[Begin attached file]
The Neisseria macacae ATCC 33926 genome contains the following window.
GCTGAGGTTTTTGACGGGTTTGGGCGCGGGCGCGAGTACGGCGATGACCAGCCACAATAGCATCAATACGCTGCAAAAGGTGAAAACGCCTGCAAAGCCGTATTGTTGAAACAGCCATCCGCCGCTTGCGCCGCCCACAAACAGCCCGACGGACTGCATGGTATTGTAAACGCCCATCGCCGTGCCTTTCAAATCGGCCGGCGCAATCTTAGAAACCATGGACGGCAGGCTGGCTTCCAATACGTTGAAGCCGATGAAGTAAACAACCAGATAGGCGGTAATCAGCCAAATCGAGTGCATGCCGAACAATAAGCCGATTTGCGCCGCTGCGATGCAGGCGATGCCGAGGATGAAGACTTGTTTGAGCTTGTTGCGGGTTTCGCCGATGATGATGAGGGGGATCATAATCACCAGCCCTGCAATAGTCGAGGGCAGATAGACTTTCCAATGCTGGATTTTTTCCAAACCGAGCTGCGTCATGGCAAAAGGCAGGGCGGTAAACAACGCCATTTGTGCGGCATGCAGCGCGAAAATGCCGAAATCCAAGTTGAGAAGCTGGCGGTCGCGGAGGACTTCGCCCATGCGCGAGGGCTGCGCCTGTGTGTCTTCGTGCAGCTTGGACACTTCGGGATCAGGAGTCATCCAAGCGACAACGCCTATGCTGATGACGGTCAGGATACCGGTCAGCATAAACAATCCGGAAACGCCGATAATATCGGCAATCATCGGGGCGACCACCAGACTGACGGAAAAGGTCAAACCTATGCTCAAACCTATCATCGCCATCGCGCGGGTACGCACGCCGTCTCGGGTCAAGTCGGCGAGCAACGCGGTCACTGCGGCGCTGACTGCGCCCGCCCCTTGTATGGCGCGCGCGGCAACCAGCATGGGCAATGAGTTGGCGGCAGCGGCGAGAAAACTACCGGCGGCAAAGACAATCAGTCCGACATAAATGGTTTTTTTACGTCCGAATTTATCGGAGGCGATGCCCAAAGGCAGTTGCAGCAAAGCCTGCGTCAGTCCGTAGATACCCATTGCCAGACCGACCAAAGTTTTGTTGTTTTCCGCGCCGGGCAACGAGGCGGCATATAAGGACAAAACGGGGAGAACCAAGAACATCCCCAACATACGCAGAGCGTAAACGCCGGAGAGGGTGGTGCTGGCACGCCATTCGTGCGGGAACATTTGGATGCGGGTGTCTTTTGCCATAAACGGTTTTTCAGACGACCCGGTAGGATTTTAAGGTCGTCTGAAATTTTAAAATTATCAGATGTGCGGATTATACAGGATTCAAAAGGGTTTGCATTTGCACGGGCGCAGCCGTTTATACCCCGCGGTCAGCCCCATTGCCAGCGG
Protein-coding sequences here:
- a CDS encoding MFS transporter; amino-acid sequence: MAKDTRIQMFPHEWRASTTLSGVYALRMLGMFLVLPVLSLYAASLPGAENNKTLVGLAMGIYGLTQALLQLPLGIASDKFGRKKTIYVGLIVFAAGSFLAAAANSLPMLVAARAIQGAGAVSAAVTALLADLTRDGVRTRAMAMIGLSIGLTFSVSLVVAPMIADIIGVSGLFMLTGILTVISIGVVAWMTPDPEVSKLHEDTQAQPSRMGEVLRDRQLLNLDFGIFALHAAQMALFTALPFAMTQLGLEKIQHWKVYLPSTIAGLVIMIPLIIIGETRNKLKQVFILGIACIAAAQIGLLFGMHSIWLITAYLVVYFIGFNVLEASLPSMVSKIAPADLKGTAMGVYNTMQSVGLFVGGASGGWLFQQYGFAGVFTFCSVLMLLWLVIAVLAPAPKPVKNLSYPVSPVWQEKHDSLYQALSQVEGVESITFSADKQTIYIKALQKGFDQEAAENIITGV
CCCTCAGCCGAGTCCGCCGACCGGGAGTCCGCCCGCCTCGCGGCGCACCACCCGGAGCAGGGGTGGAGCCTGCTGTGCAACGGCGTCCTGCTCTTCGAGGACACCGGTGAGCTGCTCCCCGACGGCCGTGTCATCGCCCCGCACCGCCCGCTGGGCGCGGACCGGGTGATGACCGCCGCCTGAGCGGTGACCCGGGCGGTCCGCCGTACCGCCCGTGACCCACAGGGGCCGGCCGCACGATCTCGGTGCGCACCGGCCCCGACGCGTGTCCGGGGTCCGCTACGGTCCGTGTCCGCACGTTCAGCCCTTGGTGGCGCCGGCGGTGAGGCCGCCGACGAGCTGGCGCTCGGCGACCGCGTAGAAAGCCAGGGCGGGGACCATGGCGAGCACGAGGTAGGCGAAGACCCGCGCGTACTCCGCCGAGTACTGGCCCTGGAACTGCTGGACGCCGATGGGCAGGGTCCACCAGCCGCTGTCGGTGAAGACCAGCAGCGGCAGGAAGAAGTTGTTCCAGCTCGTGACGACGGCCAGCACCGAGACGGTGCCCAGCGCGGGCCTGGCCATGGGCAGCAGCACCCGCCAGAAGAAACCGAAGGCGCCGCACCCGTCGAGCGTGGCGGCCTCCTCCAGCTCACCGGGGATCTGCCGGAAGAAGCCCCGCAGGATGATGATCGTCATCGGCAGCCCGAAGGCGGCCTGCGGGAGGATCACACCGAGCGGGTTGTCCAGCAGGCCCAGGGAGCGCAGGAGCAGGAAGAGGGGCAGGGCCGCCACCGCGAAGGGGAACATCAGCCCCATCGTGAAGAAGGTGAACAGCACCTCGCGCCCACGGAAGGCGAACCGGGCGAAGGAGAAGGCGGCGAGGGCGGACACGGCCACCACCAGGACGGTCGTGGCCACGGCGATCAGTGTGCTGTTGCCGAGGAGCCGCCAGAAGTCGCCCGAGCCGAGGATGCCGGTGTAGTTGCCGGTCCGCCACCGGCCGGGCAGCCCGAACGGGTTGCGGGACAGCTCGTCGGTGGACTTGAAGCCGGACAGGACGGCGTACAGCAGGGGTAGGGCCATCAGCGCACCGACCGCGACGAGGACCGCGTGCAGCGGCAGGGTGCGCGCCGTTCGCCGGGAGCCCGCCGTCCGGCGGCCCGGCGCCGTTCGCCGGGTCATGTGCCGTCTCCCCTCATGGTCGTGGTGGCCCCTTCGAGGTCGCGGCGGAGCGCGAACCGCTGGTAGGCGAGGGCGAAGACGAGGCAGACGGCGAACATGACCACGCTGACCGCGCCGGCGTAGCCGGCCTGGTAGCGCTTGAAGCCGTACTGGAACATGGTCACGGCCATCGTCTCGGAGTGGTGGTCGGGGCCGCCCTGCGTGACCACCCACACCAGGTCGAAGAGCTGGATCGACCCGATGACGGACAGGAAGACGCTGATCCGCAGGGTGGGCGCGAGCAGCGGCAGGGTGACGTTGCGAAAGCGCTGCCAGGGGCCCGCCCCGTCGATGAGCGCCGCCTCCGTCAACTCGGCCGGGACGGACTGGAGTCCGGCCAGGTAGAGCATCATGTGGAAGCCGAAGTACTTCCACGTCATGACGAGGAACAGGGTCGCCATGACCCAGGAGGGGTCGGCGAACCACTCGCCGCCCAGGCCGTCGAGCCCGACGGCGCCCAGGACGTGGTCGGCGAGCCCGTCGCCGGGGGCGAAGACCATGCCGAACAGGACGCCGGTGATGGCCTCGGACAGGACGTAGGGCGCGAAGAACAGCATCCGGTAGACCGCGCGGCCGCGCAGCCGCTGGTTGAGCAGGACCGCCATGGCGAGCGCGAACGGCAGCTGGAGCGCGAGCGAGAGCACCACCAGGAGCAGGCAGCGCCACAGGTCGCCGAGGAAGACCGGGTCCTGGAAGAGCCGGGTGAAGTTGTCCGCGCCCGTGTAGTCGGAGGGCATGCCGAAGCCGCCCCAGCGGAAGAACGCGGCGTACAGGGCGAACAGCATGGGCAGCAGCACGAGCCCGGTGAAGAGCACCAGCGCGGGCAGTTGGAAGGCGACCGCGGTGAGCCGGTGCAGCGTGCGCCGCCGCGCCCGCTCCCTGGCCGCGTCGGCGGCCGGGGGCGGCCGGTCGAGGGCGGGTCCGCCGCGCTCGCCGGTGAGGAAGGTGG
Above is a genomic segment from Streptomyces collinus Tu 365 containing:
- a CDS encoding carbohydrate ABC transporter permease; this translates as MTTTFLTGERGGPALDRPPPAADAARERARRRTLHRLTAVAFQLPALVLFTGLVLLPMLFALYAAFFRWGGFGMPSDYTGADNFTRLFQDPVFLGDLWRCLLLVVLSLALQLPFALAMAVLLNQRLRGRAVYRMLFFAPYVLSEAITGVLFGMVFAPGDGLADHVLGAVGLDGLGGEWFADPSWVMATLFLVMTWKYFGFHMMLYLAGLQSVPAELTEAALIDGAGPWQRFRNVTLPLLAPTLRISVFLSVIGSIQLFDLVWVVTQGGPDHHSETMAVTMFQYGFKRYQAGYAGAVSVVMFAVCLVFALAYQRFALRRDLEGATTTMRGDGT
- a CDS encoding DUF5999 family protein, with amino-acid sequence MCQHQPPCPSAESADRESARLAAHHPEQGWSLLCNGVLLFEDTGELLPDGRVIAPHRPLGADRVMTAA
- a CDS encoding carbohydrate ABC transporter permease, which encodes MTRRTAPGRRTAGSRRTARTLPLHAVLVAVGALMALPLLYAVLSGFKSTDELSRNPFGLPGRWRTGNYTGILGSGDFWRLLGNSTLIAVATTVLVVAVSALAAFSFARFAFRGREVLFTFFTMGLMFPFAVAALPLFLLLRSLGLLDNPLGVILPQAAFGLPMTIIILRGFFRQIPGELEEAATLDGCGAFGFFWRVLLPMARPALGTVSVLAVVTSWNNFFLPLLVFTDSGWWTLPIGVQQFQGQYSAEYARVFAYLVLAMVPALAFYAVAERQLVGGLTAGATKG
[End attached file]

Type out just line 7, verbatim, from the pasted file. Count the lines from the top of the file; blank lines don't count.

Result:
- a CDS encoding carbohydrate ABC transporter permease; this translates as MTTTFLTGERGGPALDRPPPAADAARERARRRTLHRLTAVAFQLPALVLFTGLVLLPMLFALYAAFFRWGGFGMPSDYTGADNFTRLFQDPVFLGDLWRCLLLVVLSLALQLPFALAMAVLLNQRLRGRAVYRMLFFAPYVLSEAITGVLFGMVFAPGDGLADHVLGAVGLDGLGGEWFADPSWVMATLFLVMTWKYFGFHMMLYLAGLQSVPAELTEAALIDGAGPWQRFRNVTLPLLAPTLRISVFLSVIGSIQLFDLVWVVTQGGPDHHSETMAVTMFQYGFKRYQAGYAGAVSVVMFAVCLVFALAYQRFALRRDLEGATTTMRGDGT